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How to Identify and Name Prisms in Accordance with Spatial Properties

Prisms, on the other hand, have a third dimension. For example, if you start with length and width in two dimensions, to make a prism you have to give the shape height as well. If the shape has height and breadth, then it needs depth as well to be a prism. A prism also has two ends, all faces, exactly the same, which usually give it its name. For example, a triangular prism has two identical triangular ends. Some examples of other prisms are cubes, cylinders, and all sorts of boxes.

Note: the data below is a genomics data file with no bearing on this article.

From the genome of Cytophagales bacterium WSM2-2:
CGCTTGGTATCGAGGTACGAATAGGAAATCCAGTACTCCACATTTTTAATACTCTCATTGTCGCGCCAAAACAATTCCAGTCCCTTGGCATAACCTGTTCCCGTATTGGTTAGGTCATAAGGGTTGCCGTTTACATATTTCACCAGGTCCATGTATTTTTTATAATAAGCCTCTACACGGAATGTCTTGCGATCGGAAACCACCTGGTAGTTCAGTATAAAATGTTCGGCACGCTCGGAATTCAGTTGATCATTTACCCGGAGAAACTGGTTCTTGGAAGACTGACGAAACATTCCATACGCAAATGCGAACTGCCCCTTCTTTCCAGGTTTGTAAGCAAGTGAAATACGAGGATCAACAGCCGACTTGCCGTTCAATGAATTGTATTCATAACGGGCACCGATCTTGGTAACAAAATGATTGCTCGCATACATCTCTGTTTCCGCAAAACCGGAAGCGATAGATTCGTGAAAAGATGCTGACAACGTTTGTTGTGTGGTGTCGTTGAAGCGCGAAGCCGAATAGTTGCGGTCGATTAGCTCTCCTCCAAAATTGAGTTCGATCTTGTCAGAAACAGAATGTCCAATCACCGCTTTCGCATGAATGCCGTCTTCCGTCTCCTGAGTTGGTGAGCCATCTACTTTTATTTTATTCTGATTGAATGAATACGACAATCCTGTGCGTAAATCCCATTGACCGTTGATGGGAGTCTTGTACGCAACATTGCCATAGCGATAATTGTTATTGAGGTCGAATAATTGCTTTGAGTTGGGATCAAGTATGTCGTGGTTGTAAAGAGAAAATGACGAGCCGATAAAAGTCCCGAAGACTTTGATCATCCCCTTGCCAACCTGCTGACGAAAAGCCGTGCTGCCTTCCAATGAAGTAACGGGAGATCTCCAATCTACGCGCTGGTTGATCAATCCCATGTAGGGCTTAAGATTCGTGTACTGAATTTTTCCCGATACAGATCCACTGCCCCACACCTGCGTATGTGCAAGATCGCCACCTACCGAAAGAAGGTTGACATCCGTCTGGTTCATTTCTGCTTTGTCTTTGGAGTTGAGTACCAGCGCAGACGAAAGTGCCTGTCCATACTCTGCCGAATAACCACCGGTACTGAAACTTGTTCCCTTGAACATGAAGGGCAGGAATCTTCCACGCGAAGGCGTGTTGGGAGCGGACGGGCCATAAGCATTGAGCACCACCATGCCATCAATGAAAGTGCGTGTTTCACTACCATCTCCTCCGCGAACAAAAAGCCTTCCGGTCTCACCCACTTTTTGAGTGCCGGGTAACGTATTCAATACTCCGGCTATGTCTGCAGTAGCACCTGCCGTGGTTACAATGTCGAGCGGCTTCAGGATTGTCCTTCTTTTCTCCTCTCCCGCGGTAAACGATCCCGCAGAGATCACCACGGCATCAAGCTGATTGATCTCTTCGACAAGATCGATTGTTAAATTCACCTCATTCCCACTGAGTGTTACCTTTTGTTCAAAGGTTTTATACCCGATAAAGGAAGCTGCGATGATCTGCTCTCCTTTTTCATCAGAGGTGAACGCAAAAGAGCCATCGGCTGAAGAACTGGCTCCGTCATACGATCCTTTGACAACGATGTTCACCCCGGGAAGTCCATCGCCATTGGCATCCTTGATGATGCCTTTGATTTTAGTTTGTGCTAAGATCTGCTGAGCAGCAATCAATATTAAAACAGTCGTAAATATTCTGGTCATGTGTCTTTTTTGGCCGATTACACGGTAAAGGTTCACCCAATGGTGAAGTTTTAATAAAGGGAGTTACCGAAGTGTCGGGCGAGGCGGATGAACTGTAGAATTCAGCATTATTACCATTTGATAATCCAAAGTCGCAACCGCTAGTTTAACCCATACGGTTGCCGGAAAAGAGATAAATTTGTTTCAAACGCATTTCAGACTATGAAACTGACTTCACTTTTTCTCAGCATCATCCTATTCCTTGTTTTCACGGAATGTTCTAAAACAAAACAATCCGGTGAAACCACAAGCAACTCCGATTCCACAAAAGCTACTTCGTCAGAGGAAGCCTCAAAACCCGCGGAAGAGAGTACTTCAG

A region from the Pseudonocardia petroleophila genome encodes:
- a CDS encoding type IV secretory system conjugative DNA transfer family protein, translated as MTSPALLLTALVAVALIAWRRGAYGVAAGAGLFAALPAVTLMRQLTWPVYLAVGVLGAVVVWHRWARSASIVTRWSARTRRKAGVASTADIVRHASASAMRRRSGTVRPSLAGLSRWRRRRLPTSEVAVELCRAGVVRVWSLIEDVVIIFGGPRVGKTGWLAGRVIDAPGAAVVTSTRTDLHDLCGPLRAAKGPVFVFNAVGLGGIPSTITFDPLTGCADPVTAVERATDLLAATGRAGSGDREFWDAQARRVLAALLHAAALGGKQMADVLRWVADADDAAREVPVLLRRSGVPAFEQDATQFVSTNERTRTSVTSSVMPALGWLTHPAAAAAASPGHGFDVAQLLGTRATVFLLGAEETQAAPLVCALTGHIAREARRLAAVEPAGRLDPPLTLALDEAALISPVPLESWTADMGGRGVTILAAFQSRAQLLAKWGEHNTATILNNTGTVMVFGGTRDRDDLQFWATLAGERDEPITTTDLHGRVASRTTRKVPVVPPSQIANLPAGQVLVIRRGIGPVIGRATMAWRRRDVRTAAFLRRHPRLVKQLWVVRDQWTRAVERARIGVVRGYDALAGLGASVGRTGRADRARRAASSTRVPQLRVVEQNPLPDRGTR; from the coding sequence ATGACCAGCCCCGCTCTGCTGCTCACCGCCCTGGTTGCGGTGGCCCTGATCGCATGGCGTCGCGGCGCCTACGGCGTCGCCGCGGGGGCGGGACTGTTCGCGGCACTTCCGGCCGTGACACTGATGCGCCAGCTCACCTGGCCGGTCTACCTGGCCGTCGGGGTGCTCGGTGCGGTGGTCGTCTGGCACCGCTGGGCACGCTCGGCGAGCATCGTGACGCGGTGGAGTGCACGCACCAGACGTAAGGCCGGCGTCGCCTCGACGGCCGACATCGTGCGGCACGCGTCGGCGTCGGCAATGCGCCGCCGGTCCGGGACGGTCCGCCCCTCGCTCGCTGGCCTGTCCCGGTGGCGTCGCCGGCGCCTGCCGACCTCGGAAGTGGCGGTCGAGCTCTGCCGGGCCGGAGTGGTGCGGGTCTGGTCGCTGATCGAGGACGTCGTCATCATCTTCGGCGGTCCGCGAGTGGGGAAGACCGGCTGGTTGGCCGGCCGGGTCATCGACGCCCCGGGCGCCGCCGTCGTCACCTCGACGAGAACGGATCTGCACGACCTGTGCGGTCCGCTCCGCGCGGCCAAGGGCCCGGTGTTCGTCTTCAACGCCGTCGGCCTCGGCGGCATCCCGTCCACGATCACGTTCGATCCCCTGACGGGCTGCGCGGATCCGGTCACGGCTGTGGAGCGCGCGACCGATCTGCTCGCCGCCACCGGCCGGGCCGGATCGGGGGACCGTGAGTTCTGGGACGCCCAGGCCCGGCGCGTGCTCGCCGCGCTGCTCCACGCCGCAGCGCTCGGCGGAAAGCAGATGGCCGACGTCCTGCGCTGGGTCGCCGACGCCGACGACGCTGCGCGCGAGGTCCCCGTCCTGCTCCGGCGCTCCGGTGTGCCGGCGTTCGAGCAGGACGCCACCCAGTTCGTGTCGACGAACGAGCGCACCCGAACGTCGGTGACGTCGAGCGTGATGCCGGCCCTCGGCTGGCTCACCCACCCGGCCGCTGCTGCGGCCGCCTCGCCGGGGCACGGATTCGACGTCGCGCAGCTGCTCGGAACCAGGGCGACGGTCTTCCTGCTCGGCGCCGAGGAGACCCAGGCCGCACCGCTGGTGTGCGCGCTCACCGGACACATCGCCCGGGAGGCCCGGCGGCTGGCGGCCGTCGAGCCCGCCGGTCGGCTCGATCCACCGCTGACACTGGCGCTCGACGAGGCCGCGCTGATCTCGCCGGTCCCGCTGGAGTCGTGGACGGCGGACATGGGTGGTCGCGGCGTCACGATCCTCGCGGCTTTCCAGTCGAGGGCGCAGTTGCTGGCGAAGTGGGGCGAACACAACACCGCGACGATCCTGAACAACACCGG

All prisms have one or more rectangular sides, joining up the two dimensional end shapes. So a sphere, which is the shape of a ball, isn’t classed as a prism, because it contains no rectangular sides. But a cylinder is a circular prism. If you cut down the side between the circular faces and unfold it, it’s a single rectangle. If we unfold any prism, we can see that one or more rectangles form the sides, and then we can see the shape of the ends which determine the name of the prism.

This is a triangular prism. If all the sides are rectangular, then it’s called a rectangular prism. Most boxes are rectangular prisms.

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